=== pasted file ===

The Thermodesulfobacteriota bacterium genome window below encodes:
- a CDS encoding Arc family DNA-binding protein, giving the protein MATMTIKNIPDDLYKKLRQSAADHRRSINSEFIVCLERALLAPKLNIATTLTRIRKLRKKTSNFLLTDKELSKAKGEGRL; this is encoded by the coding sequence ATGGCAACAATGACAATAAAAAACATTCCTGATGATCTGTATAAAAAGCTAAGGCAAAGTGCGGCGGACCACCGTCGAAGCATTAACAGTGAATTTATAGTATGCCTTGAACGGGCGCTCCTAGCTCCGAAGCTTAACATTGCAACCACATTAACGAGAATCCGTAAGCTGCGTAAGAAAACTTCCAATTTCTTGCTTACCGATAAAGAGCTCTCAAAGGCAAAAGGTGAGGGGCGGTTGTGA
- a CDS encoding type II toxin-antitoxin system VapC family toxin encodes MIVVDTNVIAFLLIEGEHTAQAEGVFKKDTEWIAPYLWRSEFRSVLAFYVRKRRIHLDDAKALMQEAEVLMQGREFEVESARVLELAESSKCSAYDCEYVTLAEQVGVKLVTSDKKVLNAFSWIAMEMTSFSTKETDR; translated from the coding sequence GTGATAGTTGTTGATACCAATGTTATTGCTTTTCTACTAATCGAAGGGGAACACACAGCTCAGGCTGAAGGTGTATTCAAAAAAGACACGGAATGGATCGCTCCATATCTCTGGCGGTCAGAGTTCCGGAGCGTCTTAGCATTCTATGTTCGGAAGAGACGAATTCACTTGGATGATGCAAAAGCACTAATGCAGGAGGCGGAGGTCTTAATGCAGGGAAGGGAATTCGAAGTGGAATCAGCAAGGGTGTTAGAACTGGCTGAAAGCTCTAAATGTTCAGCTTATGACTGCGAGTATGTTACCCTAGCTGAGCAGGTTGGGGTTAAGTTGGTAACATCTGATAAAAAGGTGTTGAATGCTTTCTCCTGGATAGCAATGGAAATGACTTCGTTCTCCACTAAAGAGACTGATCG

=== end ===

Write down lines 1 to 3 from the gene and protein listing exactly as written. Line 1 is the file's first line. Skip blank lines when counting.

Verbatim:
The Thermodesulfobacteriota bacterium genome window below encodes:
- a CDS encoding Arc family DNA-binding protein, giving the protein MATMTIKNIPDDLYKKLRQSAADHRRSINSEFIVCLERALLAPKLNIATTLTRIRKLRKKTSNFLLTDKELSKAKGEGRL; this is encoded by the coding sequence ATGGCAACAATGACAATAAAAAACATTCCTGATGATCTGTATAAAAAGCTAAGGCAAAGTGCGGCGGACCACCGTCGAAGCATTAACAGTGAATTTATAGTATGCCTTGAACGGGCGCTCCTAGCTCCGAAGCTTAACATTGCAACCACATTAACGAGAATCCGTAAGCTGCGTAAGAAAACTTCCAATTTCTTGCTTACCGATAAAGAGCTCTCAAAGGCAAAAGGTGAGGGGCGGTTGTGA
- a CDS encoding type II toxin-antitoxin system VapC family toxin encodes MIVVDTNVIAFLLIEGEHTAQAEGVFKKDTEWIAPYLWRSEFRSVLAFYVRKRRIHLDDAKALMQEAEVLMQGREFEVESARVLELAESSKCSAYDCEYVTLAEQVGVKLVTSDKKVLNAFSWIAMEMTSFSTKETDR; translated from the coding sequence GTGATAGTTGTTGATACCAATGTTATTGCTTTTCTACTAATCGAAGGGGAACACACAGCTCAGGCTGAAGGTGTATTCAAAAAAGACACGGAATGGATCGCTCCATATCTCTGGCGGTCAGAGTTCCGGAGCGTCTTAGCATTCTATGTTCGGAAGAGACGAATTCACTTGGATGATGCAAAAGCACTAATGCAGGAGGCGGAGGTCTTAATGCAGGGAAGGGAATTCGAAGTGGAATCAGCAAGGGTGTTAGAACTGGCTGAAAGCTCTAAATGTTCAGCTTATGACTGCGAGTATGTTACCCTAGCTGAGCAGGTTGGGGTTAAGTTGGTAACATCTGATAAAAAGGTGTTGAATGCTTTCTCCTGGATAGCAATGGAAATGACTTCGTTCTCCACTAAAGAGACTGATCG